Invest NI were aware that a long-standing Derry aerospace plant, which shut with the loss of over 80 jobs last year, was struggling for years through under-investment and the loss of orders from one its former customers, Bombardier.
Internal documents released to the ‘Journal’ show that the State investment agency knew of difficulties at the former Maydown Precision Engineering (MPE) factory dating back several years.
MPE was acquired by the Waterford-headquartered Schivo (NI) Limited after being placed in administration in July, 2015.
It was hoped that this intervention would result in a change of fortunes for the firm but the company continued to struggle and went under again in January, 2017 and ceased trading last March.
When administrators were called in for the second time in less than two years on January 6, 2017, Invest NI’s engineering people wrote to the former Economy Minister, Simon Hamilton, with their analysis.
A ‘non-disclosable’ memorandum shows Invest NI were aware that the problems at Maydown were deep-rooted.
The note states: “Due to a lack of investment by its original shareholders, Maydown, faced difficult trading conditions after the 2008 financial crisis, coupled with a reduction in business from its main customer, Bombardier Aerospace.
Invest NI gave MPE a loan of £450,000 in 2012 so that it could continue to trade but the firm continued to struggle.
Over 2013 and 2014 MPE’s management and shareholders “conducted negotiations with a Manchester-based venture capital company, A2E Venture Catalysts, headed by Mr. Amin Amiri, with a view to securing a commitment to acquire the majority of Maydown’s shares.” The internal memo notes that in “July 2014, A2E announced that it acquired 80 per cent of Maydown’s equity with the existing Managing Director, Sean Phelan, acquiring the remaining 20 per cent.”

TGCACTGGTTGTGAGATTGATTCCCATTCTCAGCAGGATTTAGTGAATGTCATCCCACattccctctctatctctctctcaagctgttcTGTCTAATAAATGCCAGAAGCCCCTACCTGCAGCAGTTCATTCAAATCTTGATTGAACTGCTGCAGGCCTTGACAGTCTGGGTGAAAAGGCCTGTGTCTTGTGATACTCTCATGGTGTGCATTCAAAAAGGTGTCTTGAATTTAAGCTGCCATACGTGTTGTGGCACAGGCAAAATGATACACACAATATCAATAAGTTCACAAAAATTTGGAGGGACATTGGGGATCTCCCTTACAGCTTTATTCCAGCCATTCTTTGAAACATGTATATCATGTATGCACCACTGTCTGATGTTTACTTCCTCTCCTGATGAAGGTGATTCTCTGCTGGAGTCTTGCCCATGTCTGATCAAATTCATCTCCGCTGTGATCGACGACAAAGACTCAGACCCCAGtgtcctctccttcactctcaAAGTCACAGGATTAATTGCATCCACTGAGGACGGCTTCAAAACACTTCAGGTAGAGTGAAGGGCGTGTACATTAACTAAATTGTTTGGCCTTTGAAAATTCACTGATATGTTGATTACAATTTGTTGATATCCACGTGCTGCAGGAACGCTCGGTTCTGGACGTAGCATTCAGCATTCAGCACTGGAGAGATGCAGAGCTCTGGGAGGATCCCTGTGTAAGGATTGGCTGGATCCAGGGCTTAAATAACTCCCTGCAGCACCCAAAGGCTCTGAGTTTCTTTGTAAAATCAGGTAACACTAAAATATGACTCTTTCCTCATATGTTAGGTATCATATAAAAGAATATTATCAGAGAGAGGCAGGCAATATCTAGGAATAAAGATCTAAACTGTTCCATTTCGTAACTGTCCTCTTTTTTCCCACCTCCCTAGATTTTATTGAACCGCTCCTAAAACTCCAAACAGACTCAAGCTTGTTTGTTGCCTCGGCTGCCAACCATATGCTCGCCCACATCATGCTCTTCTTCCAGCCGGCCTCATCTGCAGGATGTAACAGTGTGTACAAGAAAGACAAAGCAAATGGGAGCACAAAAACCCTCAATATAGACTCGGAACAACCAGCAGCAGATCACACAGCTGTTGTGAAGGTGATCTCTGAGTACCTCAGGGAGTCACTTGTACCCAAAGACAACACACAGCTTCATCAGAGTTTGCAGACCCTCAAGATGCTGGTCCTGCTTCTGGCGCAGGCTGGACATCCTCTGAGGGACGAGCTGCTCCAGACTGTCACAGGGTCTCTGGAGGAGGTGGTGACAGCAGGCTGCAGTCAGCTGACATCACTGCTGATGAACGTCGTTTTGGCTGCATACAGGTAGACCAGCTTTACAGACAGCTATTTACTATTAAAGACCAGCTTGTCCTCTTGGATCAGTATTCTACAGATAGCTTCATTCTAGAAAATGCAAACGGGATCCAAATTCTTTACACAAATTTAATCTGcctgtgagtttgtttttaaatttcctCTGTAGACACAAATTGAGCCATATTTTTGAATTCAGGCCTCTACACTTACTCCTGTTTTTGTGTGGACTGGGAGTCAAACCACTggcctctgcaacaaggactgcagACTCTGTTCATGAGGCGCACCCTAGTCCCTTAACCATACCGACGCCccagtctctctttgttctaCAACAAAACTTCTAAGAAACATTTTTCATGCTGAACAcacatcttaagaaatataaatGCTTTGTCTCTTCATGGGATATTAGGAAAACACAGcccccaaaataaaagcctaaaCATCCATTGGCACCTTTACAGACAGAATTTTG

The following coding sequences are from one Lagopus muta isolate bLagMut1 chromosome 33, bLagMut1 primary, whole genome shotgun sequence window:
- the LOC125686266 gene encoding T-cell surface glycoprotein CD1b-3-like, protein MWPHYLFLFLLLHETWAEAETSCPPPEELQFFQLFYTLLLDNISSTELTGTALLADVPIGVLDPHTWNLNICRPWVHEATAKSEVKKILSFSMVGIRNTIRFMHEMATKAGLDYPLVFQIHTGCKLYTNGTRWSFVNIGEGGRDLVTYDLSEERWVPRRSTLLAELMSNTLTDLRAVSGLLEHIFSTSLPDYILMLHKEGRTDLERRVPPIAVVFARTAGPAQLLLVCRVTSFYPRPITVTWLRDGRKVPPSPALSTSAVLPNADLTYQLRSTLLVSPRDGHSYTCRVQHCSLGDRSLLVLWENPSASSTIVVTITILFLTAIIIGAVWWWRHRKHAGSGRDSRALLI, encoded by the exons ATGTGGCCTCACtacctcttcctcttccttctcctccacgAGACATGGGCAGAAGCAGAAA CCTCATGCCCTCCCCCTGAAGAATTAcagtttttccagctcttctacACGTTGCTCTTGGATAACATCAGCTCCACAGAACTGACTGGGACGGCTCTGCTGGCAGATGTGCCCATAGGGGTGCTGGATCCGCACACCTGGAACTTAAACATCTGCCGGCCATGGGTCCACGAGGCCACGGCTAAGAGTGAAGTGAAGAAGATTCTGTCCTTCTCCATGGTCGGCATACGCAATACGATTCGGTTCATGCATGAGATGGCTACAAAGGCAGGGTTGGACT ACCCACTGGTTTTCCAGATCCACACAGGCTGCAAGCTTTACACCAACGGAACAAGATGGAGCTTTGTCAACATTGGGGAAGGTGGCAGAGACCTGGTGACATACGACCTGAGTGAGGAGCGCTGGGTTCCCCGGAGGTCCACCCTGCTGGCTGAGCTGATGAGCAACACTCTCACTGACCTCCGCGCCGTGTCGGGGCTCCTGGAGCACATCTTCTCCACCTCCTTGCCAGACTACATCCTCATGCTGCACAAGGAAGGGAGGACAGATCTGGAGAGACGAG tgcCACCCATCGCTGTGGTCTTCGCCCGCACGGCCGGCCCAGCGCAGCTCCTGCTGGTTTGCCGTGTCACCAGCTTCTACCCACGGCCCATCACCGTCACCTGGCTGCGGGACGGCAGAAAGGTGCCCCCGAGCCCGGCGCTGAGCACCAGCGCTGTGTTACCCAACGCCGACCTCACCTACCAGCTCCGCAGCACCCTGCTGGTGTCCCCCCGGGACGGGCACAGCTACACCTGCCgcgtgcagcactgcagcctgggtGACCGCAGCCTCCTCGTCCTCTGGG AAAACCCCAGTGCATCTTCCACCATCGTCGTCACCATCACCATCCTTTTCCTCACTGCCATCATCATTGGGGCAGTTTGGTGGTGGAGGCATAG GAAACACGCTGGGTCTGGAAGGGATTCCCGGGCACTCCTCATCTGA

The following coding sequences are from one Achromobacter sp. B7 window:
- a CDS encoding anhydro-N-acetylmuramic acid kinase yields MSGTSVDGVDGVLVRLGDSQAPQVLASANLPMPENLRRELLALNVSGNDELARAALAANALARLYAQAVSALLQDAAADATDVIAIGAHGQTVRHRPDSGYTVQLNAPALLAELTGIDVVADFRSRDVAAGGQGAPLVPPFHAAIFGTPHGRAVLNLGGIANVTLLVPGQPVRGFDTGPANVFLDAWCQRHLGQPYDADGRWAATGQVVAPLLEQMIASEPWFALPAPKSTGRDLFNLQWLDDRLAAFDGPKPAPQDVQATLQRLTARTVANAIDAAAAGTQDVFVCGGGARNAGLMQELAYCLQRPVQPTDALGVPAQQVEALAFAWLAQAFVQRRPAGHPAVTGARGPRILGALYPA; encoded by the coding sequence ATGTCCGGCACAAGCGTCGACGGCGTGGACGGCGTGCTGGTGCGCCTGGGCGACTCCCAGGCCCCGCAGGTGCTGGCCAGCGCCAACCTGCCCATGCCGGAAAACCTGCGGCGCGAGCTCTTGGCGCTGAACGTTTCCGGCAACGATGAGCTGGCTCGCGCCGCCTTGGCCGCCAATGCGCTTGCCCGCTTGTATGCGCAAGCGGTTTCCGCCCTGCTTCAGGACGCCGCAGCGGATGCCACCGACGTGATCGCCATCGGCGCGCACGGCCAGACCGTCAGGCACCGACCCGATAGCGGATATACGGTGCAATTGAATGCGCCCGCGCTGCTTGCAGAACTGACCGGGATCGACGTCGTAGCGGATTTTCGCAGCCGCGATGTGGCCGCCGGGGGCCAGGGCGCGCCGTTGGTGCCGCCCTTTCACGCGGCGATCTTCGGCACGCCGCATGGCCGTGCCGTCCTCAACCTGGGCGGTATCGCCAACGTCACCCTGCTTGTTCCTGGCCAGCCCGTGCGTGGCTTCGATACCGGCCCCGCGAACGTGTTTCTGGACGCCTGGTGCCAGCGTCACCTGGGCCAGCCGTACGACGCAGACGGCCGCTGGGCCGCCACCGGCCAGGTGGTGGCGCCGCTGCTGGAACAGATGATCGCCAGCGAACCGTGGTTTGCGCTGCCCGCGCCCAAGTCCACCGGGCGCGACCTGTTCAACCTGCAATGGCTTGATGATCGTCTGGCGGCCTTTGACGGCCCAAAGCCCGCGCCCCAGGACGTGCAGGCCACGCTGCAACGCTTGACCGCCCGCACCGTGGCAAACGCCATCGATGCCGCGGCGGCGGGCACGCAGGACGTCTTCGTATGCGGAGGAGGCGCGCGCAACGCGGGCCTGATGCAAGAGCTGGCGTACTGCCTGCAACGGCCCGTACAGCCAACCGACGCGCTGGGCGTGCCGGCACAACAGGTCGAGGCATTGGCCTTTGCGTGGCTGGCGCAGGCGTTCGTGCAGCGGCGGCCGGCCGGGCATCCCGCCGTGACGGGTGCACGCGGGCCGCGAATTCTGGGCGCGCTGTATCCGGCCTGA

Mr. Amiri’s new majority shareholdership didn’t improve matters. The firm was placed in administration in July, 2015 and was acquired by Schivo (NI) Limited.
Hopes were once again high that the new ownership would put money into the business but as the Invest NI memo shows, this proved to be wisfhul thinking, and between 2015 and the company being placed in administration again there was little communication between Schivo and the state aid firm.
“Since the new owners took over and established Schivo (NI) Limited in July 2015 Invest NI has endeavoured to engage with the new management team and to offer developmental support to the business.
“Apart from an initial introductory meeting with Schivo management soon after its acquisition of Maydown, the company has not responded to Invest NI’s numerous requests to meet during the last 10 months,” the note shows.